Effect of different flocculants on the flocculation performance of microalgae, Chaetoceros calcitrans, cells

African Journal of Biotechnology 01/2009; 8:5971-5978.

ABSTRACT The possibility of using flocculation technique for the separation of microalgae, Chaetoceros calcitrans, biomass from the culture broth was investigated. The flocculation experiments were conducted in 500 mL beaker using culture broth obtained from 10 L photobioreactor. The harvesting efficiency of 90 and 60% was obtained in flocculation without flocculants conducted for 10 days at 27°C (in light and dark) and 4°C (dark), respectively. Harvesting efficiency higher than 90% with short settling time was achieved by adjusting the culture pH to 10.2 using either sodium hydroxide (NaOH) or potassium hydroxide (KOH). Improved cell viability (> 80%) and settling time with a slight improvement of flocculation efficiency was achieved by the addition of polyelectrolytes flocculant (Magnafloc® LT 27 and LT 25). However, the flocculants were only functioned when the pH of the microalgae culture was pre-adjusted to a certain value that promotes cells entrapment and surface charge neutralization prior to flocculation process. The flocculation efficiency and cell viability obtained in flocculation with Magnafloc® (LT 25 and LT 27) was comparable to that obtained in flocculation with chitosan. When chitosan and Magnafloc® (LT 25 and LT 27) were used as flocculants, the highest flocculation efficiency of C. calcitrans cells was observed at pH 8 and 10.2, respectively. Substantial increased in sedimentation rate was observed with increasing flocculants dosage though the flocculation efficiency and cell viability were not significantly varied. © 2009 Academic Journals. Cited By (since 1996): 2, Export Date: 14 June 2011, Source: Scopus


Available from: Mohd Shamzi Mohamed, Jun 12, 2015
  • [Show abstract] [Hide abstract]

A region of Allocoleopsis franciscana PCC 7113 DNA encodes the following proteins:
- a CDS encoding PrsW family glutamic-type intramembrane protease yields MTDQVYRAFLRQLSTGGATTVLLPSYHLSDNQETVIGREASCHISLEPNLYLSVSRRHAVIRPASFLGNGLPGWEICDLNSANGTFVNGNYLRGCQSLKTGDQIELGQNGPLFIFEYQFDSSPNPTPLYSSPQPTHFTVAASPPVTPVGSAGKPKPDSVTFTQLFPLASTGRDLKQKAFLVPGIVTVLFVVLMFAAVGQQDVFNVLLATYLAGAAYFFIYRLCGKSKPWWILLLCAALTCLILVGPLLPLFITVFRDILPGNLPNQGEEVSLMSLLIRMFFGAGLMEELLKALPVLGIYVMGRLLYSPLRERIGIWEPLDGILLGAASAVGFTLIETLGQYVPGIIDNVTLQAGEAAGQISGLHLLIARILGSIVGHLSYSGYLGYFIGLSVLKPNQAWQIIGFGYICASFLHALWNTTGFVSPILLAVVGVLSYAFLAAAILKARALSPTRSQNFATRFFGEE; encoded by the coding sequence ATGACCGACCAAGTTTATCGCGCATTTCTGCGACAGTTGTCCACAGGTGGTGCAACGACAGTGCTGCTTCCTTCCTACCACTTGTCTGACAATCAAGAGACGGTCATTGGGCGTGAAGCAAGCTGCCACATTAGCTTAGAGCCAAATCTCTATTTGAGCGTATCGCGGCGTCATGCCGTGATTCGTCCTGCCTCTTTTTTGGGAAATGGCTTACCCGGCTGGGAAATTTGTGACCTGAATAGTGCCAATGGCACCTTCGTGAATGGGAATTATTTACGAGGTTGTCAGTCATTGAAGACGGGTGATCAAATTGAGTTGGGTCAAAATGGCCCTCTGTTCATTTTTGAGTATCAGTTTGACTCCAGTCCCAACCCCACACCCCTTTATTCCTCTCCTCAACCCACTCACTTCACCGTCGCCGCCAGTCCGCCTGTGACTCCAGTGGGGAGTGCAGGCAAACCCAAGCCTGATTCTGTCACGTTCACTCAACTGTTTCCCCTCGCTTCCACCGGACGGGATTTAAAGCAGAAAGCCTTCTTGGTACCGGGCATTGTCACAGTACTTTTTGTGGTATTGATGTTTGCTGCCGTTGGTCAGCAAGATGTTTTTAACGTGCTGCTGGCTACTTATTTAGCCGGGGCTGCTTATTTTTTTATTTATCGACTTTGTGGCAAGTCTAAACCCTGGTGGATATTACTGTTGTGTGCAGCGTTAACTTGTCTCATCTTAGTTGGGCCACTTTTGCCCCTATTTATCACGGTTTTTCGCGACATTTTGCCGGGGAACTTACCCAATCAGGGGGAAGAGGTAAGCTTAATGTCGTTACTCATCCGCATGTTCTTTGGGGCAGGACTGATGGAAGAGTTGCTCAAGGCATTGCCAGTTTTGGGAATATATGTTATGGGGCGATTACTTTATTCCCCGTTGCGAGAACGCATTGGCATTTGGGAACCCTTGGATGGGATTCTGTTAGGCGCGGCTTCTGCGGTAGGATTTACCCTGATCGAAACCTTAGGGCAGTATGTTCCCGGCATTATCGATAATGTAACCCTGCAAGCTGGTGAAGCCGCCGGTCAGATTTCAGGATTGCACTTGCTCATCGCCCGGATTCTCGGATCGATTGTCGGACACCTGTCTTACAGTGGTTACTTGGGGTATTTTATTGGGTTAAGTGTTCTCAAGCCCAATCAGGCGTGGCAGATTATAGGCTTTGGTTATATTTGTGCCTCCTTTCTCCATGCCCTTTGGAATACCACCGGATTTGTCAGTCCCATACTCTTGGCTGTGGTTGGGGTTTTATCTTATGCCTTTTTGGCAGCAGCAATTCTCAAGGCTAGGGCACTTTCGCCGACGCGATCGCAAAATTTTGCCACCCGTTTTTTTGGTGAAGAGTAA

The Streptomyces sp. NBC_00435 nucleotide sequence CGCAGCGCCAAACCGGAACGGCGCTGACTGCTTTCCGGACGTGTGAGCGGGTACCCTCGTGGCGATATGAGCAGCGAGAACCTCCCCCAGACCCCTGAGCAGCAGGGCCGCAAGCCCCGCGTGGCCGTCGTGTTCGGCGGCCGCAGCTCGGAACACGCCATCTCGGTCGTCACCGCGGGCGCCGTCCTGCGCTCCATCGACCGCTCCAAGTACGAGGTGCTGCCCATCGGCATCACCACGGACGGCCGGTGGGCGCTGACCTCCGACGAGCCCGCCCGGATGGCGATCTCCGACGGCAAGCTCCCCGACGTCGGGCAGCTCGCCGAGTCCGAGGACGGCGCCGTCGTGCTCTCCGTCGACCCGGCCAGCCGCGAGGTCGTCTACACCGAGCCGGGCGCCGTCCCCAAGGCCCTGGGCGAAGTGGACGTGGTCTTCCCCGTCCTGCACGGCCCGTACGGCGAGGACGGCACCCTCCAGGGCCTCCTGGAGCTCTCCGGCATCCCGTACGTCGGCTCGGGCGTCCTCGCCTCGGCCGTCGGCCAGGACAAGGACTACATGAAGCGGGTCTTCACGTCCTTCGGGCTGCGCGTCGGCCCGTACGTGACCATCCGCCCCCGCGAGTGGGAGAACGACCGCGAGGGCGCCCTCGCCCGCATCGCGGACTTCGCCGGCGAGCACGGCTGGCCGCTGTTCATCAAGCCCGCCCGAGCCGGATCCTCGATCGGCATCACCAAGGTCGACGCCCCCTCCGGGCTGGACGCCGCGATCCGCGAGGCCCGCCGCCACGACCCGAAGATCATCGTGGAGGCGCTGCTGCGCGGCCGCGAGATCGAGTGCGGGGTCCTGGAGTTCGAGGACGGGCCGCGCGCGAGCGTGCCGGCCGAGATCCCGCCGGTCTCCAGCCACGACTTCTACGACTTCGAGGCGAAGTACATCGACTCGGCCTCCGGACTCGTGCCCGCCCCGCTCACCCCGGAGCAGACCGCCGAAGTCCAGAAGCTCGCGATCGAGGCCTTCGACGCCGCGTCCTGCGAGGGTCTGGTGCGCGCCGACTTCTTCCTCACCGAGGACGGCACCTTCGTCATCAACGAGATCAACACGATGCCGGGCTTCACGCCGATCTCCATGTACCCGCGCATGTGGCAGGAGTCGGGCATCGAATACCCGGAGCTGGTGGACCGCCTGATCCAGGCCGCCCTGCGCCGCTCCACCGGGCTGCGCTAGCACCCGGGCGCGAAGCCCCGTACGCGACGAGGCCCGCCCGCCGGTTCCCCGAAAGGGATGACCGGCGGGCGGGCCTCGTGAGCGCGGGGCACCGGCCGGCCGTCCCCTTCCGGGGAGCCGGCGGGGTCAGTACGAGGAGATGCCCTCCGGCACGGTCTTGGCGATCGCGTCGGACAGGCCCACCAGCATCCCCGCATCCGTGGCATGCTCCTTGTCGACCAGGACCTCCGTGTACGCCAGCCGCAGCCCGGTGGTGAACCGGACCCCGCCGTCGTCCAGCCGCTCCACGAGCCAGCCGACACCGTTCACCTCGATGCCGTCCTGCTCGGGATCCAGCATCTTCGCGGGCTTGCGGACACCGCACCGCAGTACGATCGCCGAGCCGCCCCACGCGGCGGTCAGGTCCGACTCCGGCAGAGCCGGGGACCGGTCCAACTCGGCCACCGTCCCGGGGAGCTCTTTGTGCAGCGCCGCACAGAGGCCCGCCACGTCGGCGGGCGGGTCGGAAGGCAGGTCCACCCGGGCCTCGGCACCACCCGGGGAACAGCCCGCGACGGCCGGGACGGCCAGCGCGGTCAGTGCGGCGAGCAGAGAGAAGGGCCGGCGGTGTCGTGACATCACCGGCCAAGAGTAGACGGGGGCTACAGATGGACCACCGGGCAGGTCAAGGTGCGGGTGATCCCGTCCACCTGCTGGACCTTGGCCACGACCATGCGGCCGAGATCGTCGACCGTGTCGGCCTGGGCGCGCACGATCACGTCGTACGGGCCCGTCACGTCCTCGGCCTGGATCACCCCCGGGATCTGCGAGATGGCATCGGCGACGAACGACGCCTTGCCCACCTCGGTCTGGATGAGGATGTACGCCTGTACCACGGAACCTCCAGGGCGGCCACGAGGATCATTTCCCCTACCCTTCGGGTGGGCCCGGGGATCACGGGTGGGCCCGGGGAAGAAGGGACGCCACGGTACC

ABSTRACT: Excess greenhouse gas emissions and the concomitant effect on global warming have become significant environmental, social and economic threats. In this context, the development of renewable, carbon-neutral and economically feasible biofuels is a driving force for innovation worldwide. A lot of effort has been put into developing biodiesel from microalgae. However, there are still a number of technological, market and policy barriers that are serious obstacles to the economic feasibility and competitiveness of such biofuels. Conversely, there are also a number of business opportunities if the production of such alternative biofuel becomes part of a larger integrated system following the Biorefinery strategy. In this case, other biofuels and chemical products of high added value are produced, contributing to an overall enhancement of the economic viability of the whole integrated system. Additionally, dual purpose microalgae-bacteria-based systems for treating wastewater and production of biofuels and chemical products significantly contribute to a substantial saving in the overall cost of microalgae biomass production. These types of systems could help to improve the competitiveness of biodiesel production from microalgae, according to some recent Life Cycle Analysis studies. Furthermore, they do not compete for fresh water resources for agricultural purposes and add value to treating the wastewater itself. This work reviews the most recent and relevant information about these types of dual purpose systems. Several aspects related to the treatment of municipal and animal wastewater with simultaneous recovery of microalgae with potential for biodiesel production are discussed. The use of pre-treated waste or anaerobic effluents from digested waste as nutrient additives for weak wastewater is reviewed. Isolation and screening of microalgae/cyanobacteria or their consortia from various wastewater streams, and studies related to population dynamics in mixed cultures, are highlighted as very relevant fields of research. The species selection may depend on various factors, such as the biomass and lipid productivity of each strain, the characteristics of the wastewater, the original habitat of the strain and the climatic conditions in the treatment plant, among others. Some alternative technologies aimed at harvesting biomass at a low cost, such as cell immobilization, biofilm formation, flocculation and bio-flocculation, are also reviewed. Finally, a Biorefinery design is presented that integrates the treatment of municipal wastewater with the recovery of oleaginous microalgae, together with the use of seawater supplemented with anaerobically digested piggery waste for cultivating Arthrospira (Spirulina) and producing biogas, biodiesel, hydrogen and other high added value products. Such strategies offer new opportunities for the cost-effective and competitive production of biofuels along with valuable non-fuel products.